Centenary Tribute Music

The incomparable genius of Madurai Somu

Madurai Somasundaram performing at the Radio Sangeet Sammelan in 1973   | Photo Credit: THE HINDU PHOTO ARCHIVES

It is interesting how Madurai Somu got his name. Paramasivam was the tenth child of Sachidanandam Pillai and Kamalambal, born on February 9, 1919. Sachidanandam, a Bench Court clerk was the son of Srinivasa Pillai, well-known nagaswara vidwan and the family lived in Swamimalai. Sachidanandam got transferred to Madurai, where they lived on Sembu Kinatru Theru. Paramasivam and his elder brothers were attracted towards the martial arts school run by Muthu Vadyar. They learnt silambam, wrestling, etc.

Paramasivam was also drawn by the bhajans sung by Narayana Konar at the temple. He would sit with a sruti box accompanying the singer. His mother wanted him to learn the nagaswaram but Somu was keen on vocal music so much so that he would stand in neck-deep water and do sadakam.

Paramasivam was initiated into music under Seithur Sundaresa Bhattar, a disciple of Kancheepuram Naina Pillai. Then followed Thevara singing training under Madurai Latchumana Chettiar, a disciple of M.M. Dandapani Desikar and from Sesham Bhagavathar, Abhirami Sasthriar and Madurai Thiruppugazh Mani.

In 1934, Paramasivam rendered some devotional songs in front of the presiding deity Lord Muruga at Thiruchendur. With the blessings of Lord Somasundareswara of Madurai and his own mother Paramasivam became Somasundaram... Somu.

The incomparable genius of Madurai Somu

It was in the early 1930s... during the Navarathri celebrations, famous musician Chithoor Subramania Pillai had come to Madurai to perform. Young Somu was mesmerised by the music and wished to learn from him. On the auspicious Vijayadasami day, accompanied by his father and his maternal uncle Nagasundaram Pillai, Somu was initiated into the Gurukulam style of learning music under the tutelage of Chithoor Subramania Pillai. The Gurudakshina was a one-sovereign gold coin.

Starting as a tambura assistant, Somu made progress slowly but steadily. He sang raga alapanas if the guru permitted. Thodi, Kalyani and Khambodi were his favourites. Somu spent 14 long years in gurukulavasam and apart from music and values, he picked up Telugu, which Pillai spoke. This proved useful when he sang Tyagaraja kritis.

Happy with the way his pet student had blossomed, Pillai presented Somu with three pairs of dhoti, kurta and a shawl along with a tambura, blessing him to start performing on his own. A concert at the Kaali Amman koil in Sembian Lane, Madurai, and another one in front of Lord Murugan sannidhi at Thiruchendur were some of his early concerts in 1940.

In 1944, an afternoon slot at Rasika Ranjani Sabha saw the doyen Tiger Varadachariar appreciating Somu’s concert with his stylish “sobhaash” (sabhash) — something that Somu would cherish for ever. In 1946, Somu was conferred the title ‘Ranjitha Gana Mani’ by his guru, Chithoor Subramania Pillai. Probably that was the first title conferred on Madurai Somu.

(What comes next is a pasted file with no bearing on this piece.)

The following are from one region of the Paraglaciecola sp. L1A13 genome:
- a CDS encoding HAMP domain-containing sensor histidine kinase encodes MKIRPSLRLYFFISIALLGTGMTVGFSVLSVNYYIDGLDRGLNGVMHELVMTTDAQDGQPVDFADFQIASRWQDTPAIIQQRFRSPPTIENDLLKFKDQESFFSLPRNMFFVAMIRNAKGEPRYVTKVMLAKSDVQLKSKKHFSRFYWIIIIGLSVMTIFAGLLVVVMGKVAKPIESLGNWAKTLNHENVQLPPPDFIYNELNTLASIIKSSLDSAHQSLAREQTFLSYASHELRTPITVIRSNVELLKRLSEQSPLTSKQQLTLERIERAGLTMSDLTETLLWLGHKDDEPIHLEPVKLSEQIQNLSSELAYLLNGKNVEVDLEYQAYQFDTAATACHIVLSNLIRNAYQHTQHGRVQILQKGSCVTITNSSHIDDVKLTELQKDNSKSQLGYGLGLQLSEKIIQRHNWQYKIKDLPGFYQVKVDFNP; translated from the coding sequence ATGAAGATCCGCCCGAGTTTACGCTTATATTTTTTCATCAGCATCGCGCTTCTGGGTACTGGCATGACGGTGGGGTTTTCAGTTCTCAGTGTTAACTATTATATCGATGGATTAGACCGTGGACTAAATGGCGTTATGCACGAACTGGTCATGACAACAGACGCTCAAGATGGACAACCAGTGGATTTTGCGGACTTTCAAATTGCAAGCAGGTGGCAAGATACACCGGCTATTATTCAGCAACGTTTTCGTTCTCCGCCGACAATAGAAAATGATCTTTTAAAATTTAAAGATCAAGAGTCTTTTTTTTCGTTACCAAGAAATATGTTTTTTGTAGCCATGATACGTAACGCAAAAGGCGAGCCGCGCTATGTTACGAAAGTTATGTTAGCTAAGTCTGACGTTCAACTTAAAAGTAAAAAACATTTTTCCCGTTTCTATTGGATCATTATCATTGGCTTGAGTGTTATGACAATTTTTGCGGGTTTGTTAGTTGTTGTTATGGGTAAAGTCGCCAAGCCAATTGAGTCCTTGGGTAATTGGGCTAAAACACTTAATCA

The incomparable genius of Madurai Somu

In 1947, Madurai Somu married Saroja, a teacher at the Lady Wellingdon school, Madras. She was the grand daughter of Mahavidwan Thirukkarugavur Gurunatha Pillai and daughter of Sakthivel Pillai. The vidwan, who presented a concert at the wedding was none other than Chithoor Subramania Pillai.

Somu’s graph soared as he became one of the most sought-after musicians and titles poured in. In 1958, the head of Thiruvavaduthurai Adheenam conferred the title Sangeetha Chakravarthy on Somu. In 1969, Gandharva Gana Mani by the Kanchi Sankaracharya, Isai Perarignar from Madras Tamil Isai Sangam (1971), Padma Sri in 1976, Sangeet Natak Akademi Puraskar (1978), honour of Arasavai Kalaignar from the Tamil Nadu Government (1979), Sangitha Kala Sikhamani from the Indian Fine Arts Society (1984) and Deiva Gnana Isaik Kadal from Deiva Thamizh Manram (1988). Besides, he held honorary posts in Madras, Madurai and the Thanjavur Tamil Universities in their respective music departments.

In 1958, Somu was engaged by the makers of the Tamil film Sampoorna Ramayanam, to render a few songs under the baton of K.V. Mahadevan. One of the famous songs was ‘Veenai Kodiyudaya Vendhanae...,’ sung in the film by Ravana. T.K. Bhagavati, who played the role could not get the lip movement for the fast swara suit of Somu. C.S. Jayaraman was roped in to sing the song. An offended Somu said to drop all his songs from the film.

Chinnappa Devar’s ‘Deivam’ with Kunnakkudy Vaidyanathan’s music brought Madurai Somu back to Tamil cinema. And live. Kannadasan was the lyricist and Kunnakkudy Vaidyanathan composed it in the raga Darbari Kanada. Though he refused initially, Somu was tempted by the fact that this song was on his beloved Muruga. The song — ‘Marudhamalai Maamaniye Murugaiyya’ — went on to be a superhit and remains a jewel in the crown of Madurai Somu. Again, in 1983, for Devar Films’ ‘Sashti Viratham’ Madurai Somu rendered the song ‘Thunaivan Vazhith thunaivan’ penned by Vaali and composed by Shankar-Ganesh duo. Jointly with Hareram, Somu composed music and sang for an unreleased film, Avalukkagave Naan. The song, ‘Maamava Meenakshi’ penned by Somu himself in Kalyani gets a royal treatment from the singer. An exquisite offering to Goddess Meenakshi, Somu’s delineation of the notes leaves the listener enthralled, elevating the composition to great heights. With this Somu bade goodbye to the tinsel world and returned to the Carnatic music stage.